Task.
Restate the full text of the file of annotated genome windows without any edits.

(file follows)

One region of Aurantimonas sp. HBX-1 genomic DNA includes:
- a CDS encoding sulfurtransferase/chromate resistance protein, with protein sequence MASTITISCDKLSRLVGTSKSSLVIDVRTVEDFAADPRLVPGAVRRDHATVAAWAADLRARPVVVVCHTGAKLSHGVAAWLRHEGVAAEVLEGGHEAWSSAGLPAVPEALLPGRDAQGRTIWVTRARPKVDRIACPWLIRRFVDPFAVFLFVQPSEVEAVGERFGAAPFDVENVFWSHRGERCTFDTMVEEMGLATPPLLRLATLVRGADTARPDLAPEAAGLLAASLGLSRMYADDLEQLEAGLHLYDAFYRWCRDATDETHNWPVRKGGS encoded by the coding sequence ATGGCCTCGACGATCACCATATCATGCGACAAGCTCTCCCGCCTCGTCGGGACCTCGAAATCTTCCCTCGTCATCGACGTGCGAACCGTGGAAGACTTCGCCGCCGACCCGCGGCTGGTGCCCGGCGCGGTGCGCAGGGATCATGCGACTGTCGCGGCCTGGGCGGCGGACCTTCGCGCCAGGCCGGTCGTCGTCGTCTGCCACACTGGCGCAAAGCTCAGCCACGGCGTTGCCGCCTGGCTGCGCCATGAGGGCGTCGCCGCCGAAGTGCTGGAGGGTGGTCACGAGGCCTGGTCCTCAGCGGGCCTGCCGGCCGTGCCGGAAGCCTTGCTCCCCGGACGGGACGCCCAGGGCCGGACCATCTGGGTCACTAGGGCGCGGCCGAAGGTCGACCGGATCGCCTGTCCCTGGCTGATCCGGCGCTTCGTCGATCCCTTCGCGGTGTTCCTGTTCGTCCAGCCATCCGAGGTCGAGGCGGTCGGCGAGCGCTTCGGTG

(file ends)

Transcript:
One region of Aurantimonas sp. HBX-1 genomic DNA includes:
- a CDS encoding sulfurtransferase/chromate resistance protein, with protein sequence MASTITISCDKLSRLVGTSKSSLVIDVRTVEDFAADPRLVPGAVRRDHATVAAWAADLRARPVVVVCHTGAKLSHGVAAWLRHEGVAAEVLEGGHEAWSSAGLPAVPEALLPGRDAQGRTIWVTRARPKVDRIACPWLIRRFVDPFAVFLFVQPSEVEAVGERFGAAPFDVENVFWSHRGERCTFDTMVEEMGLATPPLLRLATLVRGADTARPDLAPEAAGLLAASLGLSRMYADDLEQLEAGLHLYDAFYRWCRDATDETHNWPVRKGGS encoded by the coding sequence ATGGCCTCGACGATCACCATATCATGCGACAAGCTCTCCCGCCTCGTCGGGACCTCGAAATCTTCCCTCGTCATCGACGTGCGAACCGTGGAAGACTTCGCCGCCGACCCGCGGCTGGTGCCCGGCGCGGTGCGCAGGGATCATGCGACTGTCGCGGCCTGGGCGGCGGACCTTCGCGCCAGGCCGGTCGTCGTCGTCTGCCACACTGGCGCAAAGCTCAGCCACGGCGTTGCCGCCTGGCTGCGCCATGAGGGCGTCGCCGCCGAAGTGCTGGAGGGTGGTCACGAGGCCTGGTCCTCAGCGGGCCTGCCGGCCGTGCCGGAAGCCTTGCTCCCCGGACGGGACGCCCAGGGCCGGACCATCTGGGTCACTAGGGCGCGGCCGAAGGTCGACCGGATCGCCTGTCCCTGGCTGATCCGGCGCTTCGTCGATCCCTTCGCGGTGTTCCTGTTCGTCCAGCCATCCGAGGTCGAGGCGGTCGGCGAGCGCTTCGGTG